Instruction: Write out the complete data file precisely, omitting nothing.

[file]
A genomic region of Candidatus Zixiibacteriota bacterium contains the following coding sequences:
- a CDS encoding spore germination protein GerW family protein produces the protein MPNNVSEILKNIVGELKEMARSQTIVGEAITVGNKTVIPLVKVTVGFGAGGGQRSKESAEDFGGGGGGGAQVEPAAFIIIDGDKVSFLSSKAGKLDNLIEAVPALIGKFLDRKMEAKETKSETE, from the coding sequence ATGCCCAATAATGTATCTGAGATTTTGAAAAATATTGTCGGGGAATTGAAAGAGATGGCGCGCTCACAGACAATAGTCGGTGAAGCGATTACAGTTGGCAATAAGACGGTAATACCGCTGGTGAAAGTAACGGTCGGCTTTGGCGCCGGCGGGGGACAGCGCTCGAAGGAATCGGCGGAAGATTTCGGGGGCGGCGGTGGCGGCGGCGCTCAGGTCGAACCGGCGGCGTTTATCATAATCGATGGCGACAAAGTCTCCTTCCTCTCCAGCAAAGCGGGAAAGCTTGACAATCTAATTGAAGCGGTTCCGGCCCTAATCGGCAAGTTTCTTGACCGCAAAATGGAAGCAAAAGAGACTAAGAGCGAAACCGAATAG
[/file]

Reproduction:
A genomic region of Candidatus Zixiibacteriota bacterium contains the following coding sequences:
- a CDS encoding spore germination protein GerW family protein produces the protein MPNNVSEILKNIVGELKEMARSQTIVGEAITVGNKTVIPLVKVTVGFGAGGGQRSKESAEDFGGGGGGGAQVEPAAFIIIDGDKVSFLSSKAGKLDNLIEAVPALIGKFLDRKMEAKETKSETE, from the coding sequence ATGCCCAATAATGTATCTGAGATTTTGAAAAATATTGTCGGGGAATTGAAAGAGATGGCGCGCTCACAGACAATAGTCGGTGAAGCGATTACAGTTGGCAATAAGACGGTAATACCGCTGGTGAAAGTAACGGTCGGCTTTGGCGCCGGCGGGGGACAGCGCTCGAAGGAATCGGCGGAAGATTTCGGGGGCGGCGGTGGCGGCGGCGCTCAGGTCGAACCGGCGGCGTTTATCATAATCGATGGCGACAAAGTCTCCTTCCTCTCCAGCAAAGCGGGAAAGCTTGACAATCTAATTGAAGCGGTTCCGGCCCTAATCGGCAAGTTTCTTGACCGCAAAATGGAAGCAAAAGAGACTAAGAGCGAAACCGAATAG